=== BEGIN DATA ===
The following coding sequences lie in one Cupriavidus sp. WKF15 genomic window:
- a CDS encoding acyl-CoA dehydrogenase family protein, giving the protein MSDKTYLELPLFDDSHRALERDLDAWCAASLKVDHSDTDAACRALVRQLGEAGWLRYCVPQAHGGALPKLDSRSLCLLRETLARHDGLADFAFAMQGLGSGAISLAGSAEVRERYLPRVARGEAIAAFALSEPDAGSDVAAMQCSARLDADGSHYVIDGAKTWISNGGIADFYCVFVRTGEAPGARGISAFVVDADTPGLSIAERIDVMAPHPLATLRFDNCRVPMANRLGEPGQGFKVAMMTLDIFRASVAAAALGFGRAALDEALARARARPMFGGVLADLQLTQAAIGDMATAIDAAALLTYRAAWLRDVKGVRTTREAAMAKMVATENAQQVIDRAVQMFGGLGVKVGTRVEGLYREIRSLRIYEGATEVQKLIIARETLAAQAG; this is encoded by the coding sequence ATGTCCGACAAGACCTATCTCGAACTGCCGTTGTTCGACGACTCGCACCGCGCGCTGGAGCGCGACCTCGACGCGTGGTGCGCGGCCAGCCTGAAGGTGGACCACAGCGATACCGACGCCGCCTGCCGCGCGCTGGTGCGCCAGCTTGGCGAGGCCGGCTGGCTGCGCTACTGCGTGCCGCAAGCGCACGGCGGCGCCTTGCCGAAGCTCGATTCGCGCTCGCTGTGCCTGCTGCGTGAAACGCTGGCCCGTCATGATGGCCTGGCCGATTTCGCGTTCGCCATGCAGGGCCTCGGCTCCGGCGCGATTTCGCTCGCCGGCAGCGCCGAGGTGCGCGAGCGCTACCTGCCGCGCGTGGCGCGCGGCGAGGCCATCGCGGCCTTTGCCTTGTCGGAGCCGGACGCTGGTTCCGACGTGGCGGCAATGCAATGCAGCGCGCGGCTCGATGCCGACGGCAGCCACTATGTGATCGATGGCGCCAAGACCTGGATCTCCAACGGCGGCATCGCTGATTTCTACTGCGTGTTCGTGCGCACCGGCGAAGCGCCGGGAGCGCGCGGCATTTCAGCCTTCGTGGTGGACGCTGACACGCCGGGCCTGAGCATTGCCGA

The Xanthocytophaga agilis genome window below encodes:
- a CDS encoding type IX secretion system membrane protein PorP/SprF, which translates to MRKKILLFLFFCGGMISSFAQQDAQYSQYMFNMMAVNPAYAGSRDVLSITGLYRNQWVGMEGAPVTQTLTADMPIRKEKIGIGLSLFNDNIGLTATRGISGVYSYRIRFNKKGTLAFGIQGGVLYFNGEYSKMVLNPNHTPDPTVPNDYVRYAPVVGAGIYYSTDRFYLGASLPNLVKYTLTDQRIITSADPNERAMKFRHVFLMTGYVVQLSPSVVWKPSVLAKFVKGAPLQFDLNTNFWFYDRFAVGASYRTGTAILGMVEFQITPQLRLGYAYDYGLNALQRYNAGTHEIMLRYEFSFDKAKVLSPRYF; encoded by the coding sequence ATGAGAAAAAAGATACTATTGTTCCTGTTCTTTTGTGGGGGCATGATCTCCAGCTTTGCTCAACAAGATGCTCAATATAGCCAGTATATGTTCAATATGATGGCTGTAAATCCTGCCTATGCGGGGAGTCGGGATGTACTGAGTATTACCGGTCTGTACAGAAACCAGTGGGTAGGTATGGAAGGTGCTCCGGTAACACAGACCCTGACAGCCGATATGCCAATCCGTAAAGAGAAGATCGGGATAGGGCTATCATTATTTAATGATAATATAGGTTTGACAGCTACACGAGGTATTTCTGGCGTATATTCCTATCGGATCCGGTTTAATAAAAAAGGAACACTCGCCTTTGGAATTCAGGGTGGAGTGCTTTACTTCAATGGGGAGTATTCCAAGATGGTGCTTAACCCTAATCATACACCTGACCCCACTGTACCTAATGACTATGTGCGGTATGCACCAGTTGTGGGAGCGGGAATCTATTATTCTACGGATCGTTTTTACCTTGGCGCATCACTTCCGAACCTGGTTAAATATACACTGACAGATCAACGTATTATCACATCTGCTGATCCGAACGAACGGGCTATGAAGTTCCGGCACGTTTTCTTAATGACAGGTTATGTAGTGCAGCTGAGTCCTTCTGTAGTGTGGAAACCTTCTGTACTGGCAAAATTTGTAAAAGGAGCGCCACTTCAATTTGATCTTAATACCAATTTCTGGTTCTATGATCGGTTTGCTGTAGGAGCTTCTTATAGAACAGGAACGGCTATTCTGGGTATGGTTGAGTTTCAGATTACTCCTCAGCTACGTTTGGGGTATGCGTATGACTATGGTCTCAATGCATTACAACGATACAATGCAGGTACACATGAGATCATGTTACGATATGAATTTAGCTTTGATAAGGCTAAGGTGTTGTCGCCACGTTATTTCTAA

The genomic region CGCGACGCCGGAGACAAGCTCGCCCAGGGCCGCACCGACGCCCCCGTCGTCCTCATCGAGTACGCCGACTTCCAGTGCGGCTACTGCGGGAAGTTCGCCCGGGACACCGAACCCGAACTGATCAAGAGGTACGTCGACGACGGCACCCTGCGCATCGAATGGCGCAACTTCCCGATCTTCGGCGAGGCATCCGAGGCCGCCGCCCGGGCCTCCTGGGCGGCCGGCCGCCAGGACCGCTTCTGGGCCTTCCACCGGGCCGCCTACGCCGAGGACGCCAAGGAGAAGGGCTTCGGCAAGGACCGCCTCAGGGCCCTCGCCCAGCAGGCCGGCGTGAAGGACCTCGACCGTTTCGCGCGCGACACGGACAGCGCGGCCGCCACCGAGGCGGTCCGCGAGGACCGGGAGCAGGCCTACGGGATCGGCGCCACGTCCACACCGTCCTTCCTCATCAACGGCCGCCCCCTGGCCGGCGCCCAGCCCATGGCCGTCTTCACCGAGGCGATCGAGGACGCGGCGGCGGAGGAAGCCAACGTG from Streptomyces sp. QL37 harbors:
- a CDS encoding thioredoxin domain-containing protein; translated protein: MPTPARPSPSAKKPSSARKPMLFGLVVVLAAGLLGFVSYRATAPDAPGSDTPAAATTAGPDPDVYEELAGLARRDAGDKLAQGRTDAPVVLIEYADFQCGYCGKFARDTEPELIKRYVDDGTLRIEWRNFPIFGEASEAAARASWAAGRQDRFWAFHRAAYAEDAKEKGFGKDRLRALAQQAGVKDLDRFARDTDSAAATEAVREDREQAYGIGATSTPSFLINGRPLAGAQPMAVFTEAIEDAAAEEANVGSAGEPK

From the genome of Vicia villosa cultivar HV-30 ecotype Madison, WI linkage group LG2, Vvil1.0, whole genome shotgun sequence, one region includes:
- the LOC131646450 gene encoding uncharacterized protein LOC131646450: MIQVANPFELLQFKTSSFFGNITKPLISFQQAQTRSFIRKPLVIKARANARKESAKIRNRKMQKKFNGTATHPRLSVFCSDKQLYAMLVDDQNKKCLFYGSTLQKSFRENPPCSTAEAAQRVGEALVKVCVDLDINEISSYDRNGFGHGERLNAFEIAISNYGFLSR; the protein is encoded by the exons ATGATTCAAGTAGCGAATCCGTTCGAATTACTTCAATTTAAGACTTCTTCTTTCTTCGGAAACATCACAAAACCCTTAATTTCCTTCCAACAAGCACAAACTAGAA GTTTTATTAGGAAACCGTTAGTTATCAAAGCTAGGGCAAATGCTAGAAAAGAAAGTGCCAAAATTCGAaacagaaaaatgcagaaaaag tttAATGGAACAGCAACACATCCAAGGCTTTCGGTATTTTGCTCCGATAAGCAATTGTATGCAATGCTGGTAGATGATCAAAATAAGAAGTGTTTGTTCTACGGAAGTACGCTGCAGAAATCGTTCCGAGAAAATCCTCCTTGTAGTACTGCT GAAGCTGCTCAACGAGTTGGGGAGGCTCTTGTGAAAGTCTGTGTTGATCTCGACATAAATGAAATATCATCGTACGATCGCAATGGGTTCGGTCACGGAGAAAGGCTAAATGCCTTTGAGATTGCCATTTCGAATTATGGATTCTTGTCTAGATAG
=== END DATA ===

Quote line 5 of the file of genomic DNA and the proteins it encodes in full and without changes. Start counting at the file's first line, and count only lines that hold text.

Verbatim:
The genomic region CGCGACGCCGGAGACAAGCTCGCCCAGGGCCGCACCGACGCCCCCGTCGTCCTCATCGAGTACGCCGACTTCCAGTGCGGCTACTGCGGGAAGTTCGCCCGGGACACCGAACCCGAACTGATCAAGAGGTACGTCGACGACGGCACCCTGCGCATCGAATGGCGCAACTTCCCGATCTTCGGCGAGGCATCCGAGGCCGCCGCCCGGGCCTCCTGGGCGGCCGGCCGCCAGGACCGCTTCTGGGCCTTCCACCGGGCCGCCTACGCCGAGGACGCCAAGGAGAAGGGCTTCGGCAAGGACCGCCTCAGGGCCCTCGCCCAGCAGGCCGGCGTGAAGGACCTCGACCGTTTCGCGCGCGACACGGACAGCGCGGCCGCCACCGAGGCGGTCCGCGAGGACCGGGAGCAGGCCTACGGGATCGGCGCCACGTCCACACCGTCCTTCCTCATCAACGGCCGCCCCCTGGCCGGCGCCCAGCCCATGGCCGTCTTCACCGAGGCGATCGAGGACGCGGCGGCGGAGGAAGCCAACGTG from Streptomyces sp. QL37 harbors: